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Red-light running deaths are up by 30% since 2012

The vast majority of the drivers recently polled by the AAA Foundation for Traffic Safety said that running through a red light is extremely dangerous. However, almost one in three of them admitted to doing just that in the previous 30 days. This kind of cognitive dissonance is not uncommon in traffic safety studies. In fact, analysts suspect that it’s one of the reasons why the number of fatal accidents involving red-light runners has recently surged in South Carolina and across the U.S.

Accidents involving red-light running claimed 989 lives in 2017, according to government crash data. In 65% of these cases, the road user killed was struck by the offending driver. The annual red-light running death toll has risen by a worrying 30% since 2012, and many senior police officials believe that distraction and cellphone use are largely responsible. Cars going over 45 mph cover a distance of about 100 yards in just a few seconds, which is why looking at a cellphone screen instead of the road is so dangerous.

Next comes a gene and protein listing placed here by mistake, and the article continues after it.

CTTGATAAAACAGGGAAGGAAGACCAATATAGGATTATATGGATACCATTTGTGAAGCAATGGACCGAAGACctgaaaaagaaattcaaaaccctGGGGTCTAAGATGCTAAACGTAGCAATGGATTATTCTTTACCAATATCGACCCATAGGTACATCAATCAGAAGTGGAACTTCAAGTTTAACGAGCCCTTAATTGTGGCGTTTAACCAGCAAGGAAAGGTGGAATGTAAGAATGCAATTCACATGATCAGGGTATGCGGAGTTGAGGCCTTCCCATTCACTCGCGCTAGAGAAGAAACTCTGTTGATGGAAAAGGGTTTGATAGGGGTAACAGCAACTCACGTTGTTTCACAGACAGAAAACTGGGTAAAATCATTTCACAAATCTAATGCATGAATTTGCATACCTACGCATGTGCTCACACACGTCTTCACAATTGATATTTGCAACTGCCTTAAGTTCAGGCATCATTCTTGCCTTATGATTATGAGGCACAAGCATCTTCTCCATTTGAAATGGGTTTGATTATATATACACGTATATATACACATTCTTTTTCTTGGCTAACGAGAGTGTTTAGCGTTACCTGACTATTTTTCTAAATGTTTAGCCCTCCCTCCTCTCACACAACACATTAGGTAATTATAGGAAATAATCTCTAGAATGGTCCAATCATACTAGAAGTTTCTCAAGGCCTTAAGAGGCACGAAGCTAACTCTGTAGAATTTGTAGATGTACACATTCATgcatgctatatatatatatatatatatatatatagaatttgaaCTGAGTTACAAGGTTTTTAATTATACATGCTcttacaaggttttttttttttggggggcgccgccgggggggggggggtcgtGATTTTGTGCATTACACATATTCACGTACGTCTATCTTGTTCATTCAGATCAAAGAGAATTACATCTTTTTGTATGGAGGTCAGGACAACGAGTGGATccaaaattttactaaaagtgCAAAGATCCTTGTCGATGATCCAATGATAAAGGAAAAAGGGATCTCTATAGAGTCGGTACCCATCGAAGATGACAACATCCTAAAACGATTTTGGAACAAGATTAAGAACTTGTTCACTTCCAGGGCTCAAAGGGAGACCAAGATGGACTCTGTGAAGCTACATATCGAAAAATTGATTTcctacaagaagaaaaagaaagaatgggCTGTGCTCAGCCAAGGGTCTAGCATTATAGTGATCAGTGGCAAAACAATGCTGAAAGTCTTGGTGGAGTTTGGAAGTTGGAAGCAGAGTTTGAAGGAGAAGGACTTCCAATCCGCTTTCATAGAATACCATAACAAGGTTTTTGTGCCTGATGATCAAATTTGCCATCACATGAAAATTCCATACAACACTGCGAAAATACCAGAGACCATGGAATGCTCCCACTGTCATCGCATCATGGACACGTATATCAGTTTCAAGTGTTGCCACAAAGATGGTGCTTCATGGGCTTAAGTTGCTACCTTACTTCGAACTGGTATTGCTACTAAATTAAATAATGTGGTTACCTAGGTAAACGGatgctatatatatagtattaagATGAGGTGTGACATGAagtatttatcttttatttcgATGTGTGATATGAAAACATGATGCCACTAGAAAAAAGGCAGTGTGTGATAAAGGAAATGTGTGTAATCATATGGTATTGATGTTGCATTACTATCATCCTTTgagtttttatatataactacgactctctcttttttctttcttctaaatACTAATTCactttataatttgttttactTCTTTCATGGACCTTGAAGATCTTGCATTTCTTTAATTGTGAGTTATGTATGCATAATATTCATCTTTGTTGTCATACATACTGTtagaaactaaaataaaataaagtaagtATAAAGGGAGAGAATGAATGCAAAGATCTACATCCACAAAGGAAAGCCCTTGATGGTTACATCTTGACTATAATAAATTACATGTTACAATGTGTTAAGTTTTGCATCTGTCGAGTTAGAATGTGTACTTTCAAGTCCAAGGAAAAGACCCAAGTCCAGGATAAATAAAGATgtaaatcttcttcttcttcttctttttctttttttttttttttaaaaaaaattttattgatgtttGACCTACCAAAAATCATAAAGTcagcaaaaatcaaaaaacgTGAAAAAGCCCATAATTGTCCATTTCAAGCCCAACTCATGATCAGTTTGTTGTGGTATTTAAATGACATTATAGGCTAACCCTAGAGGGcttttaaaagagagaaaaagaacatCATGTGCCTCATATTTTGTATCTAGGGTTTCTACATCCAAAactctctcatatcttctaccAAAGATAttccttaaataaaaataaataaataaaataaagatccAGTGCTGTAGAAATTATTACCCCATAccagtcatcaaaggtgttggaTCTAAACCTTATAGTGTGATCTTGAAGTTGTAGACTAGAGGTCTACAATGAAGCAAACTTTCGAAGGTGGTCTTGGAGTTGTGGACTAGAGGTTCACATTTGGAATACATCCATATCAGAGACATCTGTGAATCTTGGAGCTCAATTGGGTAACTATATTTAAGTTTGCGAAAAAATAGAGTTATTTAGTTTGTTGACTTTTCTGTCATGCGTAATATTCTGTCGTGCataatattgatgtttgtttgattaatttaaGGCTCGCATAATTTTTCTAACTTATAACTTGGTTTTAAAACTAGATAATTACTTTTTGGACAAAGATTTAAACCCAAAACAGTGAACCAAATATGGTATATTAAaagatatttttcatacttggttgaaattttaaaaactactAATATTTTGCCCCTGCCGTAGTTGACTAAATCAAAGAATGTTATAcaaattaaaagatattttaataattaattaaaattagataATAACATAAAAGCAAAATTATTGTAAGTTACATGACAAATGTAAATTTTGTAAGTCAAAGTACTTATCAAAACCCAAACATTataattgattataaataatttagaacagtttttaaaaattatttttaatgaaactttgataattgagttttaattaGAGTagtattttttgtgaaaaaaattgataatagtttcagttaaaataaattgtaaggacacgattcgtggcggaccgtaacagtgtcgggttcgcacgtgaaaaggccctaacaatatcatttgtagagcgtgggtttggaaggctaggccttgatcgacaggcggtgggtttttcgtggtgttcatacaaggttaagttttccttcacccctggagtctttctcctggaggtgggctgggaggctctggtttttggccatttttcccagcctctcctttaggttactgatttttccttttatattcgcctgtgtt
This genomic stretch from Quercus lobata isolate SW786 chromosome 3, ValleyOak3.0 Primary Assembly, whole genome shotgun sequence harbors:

Road users who wish to avoid being struck by a red-light runner should wait until vehicles come to a complete stop when traffic signals change. Those killed in car accidents that take place in intersections often see the vehicles that strike them but assume they will stop.

Many busy intersections are now equipped with cameras. Experienced personal injury attorneys may use the images or video footage from intersection cameras to establish the sequence of events in car accident lawsuits. Attorneys could also use subpoenas to obtain cellphone records when police accident reports suggest that distraction may have been a factor. When reckless drivers are killed in the accidents they cause, attorneys may seek compensation for their victims by initiating litigation against the applicable auto insurance companies or estates.

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